The success of that project allowed BNO to work on J&J’s “Be Vital” branding, Harding said. “Be Vital” told college students that working for a J&J company would allow an employee to make a difference in the world.

One key tactic of that campaign was the use of the “Be Vital” app that students could download on their phones. J&J called it a “social networking resource designed to connect university students with Johnson & Johnson mentors to help them transition from campus to career and discover Johnson & Johnson.”

[Read: Top DEI Execs from Carter’s, Thumbtack, and Fossil on Diversity Strategies That Drive Real Results]

The desires of younger employees for work that is rewarding in ways other than money has led companies to reflect on [questions like], what is their purpose? What is the reason they are in business? Why do they exist?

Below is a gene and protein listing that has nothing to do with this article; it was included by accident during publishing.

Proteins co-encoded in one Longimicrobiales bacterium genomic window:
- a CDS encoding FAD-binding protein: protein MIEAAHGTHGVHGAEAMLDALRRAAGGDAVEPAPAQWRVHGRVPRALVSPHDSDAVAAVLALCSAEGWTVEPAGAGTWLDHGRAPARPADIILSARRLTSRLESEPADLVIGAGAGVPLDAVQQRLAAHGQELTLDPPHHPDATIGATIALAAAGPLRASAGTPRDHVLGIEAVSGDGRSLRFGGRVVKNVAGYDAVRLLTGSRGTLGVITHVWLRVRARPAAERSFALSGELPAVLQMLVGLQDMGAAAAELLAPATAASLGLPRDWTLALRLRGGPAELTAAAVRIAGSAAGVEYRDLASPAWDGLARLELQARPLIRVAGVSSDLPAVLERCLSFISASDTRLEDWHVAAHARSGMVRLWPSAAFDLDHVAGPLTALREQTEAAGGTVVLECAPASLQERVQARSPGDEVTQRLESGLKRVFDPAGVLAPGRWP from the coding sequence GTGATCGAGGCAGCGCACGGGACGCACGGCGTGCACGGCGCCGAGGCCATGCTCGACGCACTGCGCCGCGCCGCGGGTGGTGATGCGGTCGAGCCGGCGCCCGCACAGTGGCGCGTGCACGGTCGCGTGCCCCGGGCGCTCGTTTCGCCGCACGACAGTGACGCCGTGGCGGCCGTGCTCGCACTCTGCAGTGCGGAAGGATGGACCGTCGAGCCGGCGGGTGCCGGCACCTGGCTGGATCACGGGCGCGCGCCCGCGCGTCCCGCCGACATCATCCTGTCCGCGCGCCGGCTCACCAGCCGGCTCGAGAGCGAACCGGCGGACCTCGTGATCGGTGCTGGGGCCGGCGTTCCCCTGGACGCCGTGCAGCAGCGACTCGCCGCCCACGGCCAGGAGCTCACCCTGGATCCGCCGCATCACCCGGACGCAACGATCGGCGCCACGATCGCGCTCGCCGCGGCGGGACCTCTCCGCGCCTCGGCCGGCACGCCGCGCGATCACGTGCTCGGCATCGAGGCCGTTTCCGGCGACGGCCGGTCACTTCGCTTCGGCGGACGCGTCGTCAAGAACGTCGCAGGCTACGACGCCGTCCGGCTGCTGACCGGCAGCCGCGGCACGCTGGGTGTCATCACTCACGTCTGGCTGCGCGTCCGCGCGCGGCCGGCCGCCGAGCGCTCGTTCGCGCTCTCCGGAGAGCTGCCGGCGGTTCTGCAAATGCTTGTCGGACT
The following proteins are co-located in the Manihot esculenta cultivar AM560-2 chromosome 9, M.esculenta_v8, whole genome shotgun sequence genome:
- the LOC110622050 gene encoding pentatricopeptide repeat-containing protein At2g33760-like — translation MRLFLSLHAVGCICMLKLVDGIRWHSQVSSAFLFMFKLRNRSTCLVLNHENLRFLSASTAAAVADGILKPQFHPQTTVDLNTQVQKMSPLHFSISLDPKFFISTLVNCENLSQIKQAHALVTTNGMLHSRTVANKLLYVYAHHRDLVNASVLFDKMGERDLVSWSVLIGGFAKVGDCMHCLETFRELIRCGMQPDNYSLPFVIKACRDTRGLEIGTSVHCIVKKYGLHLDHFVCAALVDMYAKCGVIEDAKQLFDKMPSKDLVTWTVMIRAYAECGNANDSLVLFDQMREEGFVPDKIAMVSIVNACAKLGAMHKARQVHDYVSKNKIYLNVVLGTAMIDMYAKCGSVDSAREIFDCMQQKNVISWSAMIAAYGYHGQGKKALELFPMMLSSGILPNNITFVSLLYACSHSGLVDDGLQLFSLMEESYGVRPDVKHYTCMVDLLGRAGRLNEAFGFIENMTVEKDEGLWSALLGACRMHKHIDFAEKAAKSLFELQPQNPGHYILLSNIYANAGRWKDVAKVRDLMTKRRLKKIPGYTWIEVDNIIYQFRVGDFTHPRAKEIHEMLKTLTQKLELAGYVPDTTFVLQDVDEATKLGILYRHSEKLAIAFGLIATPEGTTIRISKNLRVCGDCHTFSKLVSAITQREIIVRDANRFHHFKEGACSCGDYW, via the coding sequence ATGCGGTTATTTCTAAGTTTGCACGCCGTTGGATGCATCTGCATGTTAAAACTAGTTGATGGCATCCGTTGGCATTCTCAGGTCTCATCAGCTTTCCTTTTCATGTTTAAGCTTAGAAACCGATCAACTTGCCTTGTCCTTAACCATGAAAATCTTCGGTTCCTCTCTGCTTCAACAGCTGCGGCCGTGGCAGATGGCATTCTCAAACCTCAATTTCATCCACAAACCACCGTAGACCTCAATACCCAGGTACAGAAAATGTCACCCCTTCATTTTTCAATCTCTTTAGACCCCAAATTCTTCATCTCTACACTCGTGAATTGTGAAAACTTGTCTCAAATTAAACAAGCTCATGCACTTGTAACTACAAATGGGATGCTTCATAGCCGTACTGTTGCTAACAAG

Employer branding strategies that work

Today, the toughest hires are in the IT and data world.

“Companies are finding it's hardest now to find top tech talent. They’re really struggling,” Harding said. “So, there has to be a brand and messaging around what a company offers that is unique enough to draw attention.”

So, who does a particularly good job with their employer brand in the battle for tech talent?


Several years ago, IBM partnered with Uncubed Studios, a New York-based agency that specializes in employer brands, to produce an “anthem video.”

Anthem videos are a common tactic in employer brand campaigns. They are generally short-form videos meant to convey the brand’s identity, values, mission, and goals.